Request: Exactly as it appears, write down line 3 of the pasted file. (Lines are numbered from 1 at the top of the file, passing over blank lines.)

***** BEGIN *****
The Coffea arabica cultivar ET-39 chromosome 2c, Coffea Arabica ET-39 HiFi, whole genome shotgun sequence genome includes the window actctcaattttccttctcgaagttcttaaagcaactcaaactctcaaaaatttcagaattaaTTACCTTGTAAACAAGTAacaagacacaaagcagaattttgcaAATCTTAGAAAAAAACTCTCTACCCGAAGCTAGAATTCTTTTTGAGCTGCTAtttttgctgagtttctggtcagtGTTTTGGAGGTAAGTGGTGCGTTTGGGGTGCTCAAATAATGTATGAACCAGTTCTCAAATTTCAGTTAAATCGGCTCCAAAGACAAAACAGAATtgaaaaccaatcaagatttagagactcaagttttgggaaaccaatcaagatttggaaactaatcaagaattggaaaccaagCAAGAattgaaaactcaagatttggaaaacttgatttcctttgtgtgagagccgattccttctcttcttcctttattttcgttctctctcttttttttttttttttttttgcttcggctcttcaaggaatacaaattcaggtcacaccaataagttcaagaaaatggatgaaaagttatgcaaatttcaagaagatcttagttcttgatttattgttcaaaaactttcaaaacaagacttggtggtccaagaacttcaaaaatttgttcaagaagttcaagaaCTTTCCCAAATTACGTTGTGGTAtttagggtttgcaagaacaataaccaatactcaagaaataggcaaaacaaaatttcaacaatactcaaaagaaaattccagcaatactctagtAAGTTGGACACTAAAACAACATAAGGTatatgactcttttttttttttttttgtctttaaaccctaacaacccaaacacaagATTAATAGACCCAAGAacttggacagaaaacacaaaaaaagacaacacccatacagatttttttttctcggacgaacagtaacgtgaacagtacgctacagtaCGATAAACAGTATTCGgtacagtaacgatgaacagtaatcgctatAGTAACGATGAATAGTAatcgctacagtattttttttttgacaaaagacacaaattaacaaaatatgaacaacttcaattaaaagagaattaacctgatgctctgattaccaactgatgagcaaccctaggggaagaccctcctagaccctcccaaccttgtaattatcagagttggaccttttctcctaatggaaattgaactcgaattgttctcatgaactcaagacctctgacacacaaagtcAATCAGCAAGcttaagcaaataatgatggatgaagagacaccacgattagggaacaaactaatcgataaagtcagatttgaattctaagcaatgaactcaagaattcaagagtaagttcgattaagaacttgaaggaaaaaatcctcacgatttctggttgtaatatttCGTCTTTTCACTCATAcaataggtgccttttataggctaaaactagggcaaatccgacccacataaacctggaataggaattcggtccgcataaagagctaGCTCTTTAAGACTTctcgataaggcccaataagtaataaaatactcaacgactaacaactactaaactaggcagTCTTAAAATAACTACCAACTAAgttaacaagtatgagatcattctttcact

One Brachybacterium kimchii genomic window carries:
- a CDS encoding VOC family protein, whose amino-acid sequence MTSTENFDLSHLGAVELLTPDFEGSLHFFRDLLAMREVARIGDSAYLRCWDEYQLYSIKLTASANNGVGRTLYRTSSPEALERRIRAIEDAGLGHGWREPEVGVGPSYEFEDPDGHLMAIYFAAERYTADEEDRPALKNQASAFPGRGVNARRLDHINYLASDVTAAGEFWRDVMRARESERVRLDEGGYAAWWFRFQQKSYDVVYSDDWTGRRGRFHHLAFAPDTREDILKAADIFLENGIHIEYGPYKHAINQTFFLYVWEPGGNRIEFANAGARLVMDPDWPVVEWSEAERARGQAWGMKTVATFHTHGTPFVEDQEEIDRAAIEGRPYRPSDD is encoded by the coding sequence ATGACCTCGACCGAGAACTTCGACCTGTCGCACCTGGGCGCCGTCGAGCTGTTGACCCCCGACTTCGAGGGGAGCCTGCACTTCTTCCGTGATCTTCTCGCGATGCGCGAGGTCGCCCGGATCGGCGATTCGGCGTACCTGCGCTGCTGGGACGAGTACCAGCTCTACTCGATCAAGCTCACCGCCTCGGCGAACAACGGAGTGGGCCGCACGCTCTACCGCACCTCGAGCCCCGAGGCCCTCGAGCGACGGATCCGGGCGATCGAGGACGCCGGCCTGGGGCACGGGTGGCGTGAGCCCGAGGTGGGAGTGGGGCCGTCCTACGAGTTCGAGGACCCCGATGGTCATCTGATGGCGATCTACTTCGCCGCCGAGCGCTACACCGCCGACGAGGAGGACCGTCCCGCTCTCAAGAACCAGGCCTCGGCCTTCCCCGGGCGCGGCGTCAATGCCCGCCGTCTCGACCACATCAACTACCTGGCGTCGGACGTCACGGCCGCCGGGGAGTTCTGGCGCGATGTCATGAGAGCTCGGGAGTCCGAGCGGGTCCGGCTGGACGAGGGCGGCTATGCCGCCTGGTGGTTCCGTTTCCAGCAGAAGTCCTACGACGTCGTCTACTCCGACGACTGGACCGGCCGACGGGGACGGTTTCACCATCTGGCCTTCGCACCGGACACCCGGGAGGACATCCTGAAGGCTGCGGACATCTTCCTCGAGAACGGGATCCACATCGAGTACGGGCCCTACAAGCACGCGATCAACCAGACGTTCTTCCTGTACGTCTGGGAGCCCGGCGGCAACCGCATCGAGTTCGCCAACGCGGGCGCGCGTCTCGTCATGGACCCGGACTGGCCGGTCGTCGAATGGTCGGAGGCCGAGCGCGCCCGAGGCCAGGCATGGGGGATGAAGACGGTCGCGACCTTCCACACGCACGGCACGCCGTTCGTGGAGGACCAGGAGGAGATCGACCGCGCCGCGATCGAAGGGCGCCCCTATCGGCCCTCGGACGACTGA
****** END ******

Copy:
- a CDS encoding VOC family protein, whose amino-acid sequence MTSTENFDLSHLGAVELLTPDFEGSLHFFRDLLAMREVARIGDSAYLRCWDEYQLYSIKLTASANNGVGRTLYRTSSPEALERRIRAIEDAGLGHGWREPEVGVGPSYEFEDPDGHLMAIYFAAERYTADEEDRPALKNQASAFPGRGVNARRLDHINYLASDVTAAGEFWRDVMRARESERVRLDEGGYAAWWFRFQQKSYDVVYSDDWTGRRGRFHHLAFAPDTREDILKAADIFLENGIHIEYGPYKHAINQTFFLYVWEPGGNRIEFANAGARLVMDPDWPVVEWSEAERARGQAWGMKTVATFHTHGTPFVEDQEEIDRAAIEGRPYRPSDD is encoded by the coding sequence ATGACCTCGACCGAGAACTTCGACCTGTCGCACCTGGGCGCCGTCGAGCTGTTGACCCCCGACTTCGAGGGGAGCCTGCACTTCTTCCGTGATCTTCTCGCGATGCGCGAGGTCGCCCGGATCGGCGATTCGGCGTACCTGCGCTGCTGGGACGAGTACCAGCTCTACTCGATCAAGCTCACCGCCTCGGCGAACAACGGAGTGGGCCGCACGCTCTACCGCACCTCGAGCCCCGAGGCCCTCGAGCGACGGATCCGGGCGATCGAGGACGCCGGCCTGGGGCACGGGTGGCGTGAGCCCGAGGTGGGAGTGGGGCCGTCCTACGAGTTCGAGGACCCCGATGGTCATCTGATGGCGATCTACTTCGCCGCCGAGCGCTACACCGCCGACGAGGAGGACCGTCCCGCTCTCAAGAACCAGGCCTCGGCCTTCCCCGGGCGCGGCGTCAATGCCCGCCGTCTCGACCACATCAACTACCTGGCGTCGGACGTCACGGCCGCCGGGGAGTTCTGGCGCGATGTCATGAGAGCTCGGGAGTCCGAGCGGGTCCGGCTGGACGAGGGCGGCTATGCCGCCTGGTGGTTCCGTTTCCAGCAGAAGTCCTACGACGTCGTCTACTCCGACGACTGGACCGGCCGACGGGGACGGTTTCACCATCTGGCCTTCGCACCGGACACCCGGGAGGACATCCTGAAGGCTGCGGACATCTTCCTCGAGAACGGGATCCACATCGAGTACGGGCCCTACAAGCACGCGATCAACCAGACGTTCTTCCTGTACGTCTGGGAGCCCGGCGGCAACCGCATCGAGTTCGCCAACGCGGGCGCGCGTCTCGTCATGGACCCGGACTGGCCGGTCGTCGAATGGTCGGAGGCCGAGCGCGCCCGAGGCCAGGCATGGGGGATGAAGACGGTCGCGACCTTCCACACGCACGGCACGCCGTTCGTGGAGGACCAGGAGGAGATCGACCGCGCCGCGATCGAAGGGCGCCCCTATCGGCCCTCGGACGACTGA